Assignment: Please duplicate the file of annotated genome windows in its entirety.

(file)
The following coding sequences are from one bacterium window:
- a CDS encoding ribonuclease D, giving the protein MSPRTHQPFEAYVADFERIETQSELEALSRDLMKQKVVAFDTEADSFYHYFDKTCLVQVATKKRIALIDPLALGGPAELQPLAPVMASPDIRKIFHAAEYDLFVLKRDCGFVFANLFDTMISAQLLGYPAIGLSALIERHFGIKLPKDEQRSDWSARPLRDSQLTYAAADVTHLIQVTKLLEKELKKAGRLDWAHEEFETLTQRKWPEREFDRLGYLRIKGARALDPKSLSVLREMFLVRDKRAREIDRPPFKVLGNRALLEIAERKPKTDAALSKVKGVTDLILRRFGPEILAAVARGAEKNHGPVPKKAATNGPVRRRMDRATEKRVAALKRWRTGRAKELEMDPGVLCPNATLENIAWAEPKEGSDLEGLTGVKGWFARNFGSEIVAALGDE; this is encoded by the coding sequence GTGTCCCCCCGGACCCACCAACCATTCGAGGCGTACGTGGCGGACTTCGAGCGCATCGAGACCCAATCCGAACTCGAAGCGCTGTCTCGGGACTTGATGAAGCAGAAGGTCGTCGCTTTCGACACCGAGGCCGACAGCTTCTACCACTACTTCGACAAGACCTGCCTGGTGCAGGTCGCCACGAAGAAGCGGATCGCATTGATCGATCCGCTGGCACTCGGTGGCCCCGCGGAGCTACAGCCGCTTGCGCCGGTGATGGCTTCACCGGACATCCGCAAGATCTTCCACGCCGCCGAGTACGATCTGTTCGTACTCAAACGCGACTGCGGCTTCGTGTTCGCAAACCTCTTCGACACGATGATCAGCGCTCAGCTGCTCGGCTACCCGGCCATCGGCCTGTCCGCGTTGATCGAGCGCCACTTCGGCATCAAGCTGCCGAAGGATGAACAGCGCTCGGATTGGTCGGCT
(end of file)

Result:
The following coding sequences are from one bacterium window:
- a CDS encoding ribonuclease D, giving the protein MSPRTHQPFEAYVADFERIETQSELEALSRDLMKQKVVAFDTEADSFYHYFDKTCLVQVATKKRIALIDPLALGGPAELQPLAPVMASPDIRKIFHAAEYDLFVLKRDCGFVFANLFDTMISAQLLGYPAIGLSALIERHFGIKLPKDEQRSDWSARPLRDSQLTYAAADVTHLIQVTKLLEKELKKAGRLDWAHEEFETLTQRKWPEREFDRLGYLRIKGARALDPKSLSVLREMFLVRDKRAREIDRPPFKVLGNRALLEIAERKPKTDAALSKVKGVTDLILRRFGPEILAAVARGAEKNHGPVPKKAATNGPVRRRMDRATEKRVAALKRWRTGRAKELEMDPGVLCPNATLENIAWAEPKEGSDLEGLTGVKGWFARNFGSEIVAALGDE; this is encoded by the coding sequence GTGTCCCCCCGGACCCACCAACCATTCGAGGCGTACGTGGCGGACTTCGAGCGCATCGAGACCCAATCCGAACTCGAAGCGCTGTCTCGGGACTTGATGAAGCAGAAGGTCGTCGCTTTCGACACCGAGGCCGACAGCTTCTACCACTACTTCGACAAGACCTGCCTGGTGCAGGTCGCCACGAAGAAGCGGATCGCATTGATCGATCCGCTGGCACTCGGTGGCCCCGCGGAGCTACAGCCGCTTGCGCCGGTGATGGCTTCACCGGACATCCGCAAGATCTTCCACGCCGCCGAGTACGATCTGTTCGTACTCAAACGCGACTGCGGCTTCGTGTTCGCAAACCTCTTCGACACGATGATCAGCGCTCAGCTGCTCGGCTACCCGGCCATCGGCCTGTCCGCGTTGATCGAGCGCCACTTCGGCATCAAGCTGCCGAAGGATGAACAGCGCTCGGATTGGTCGGCT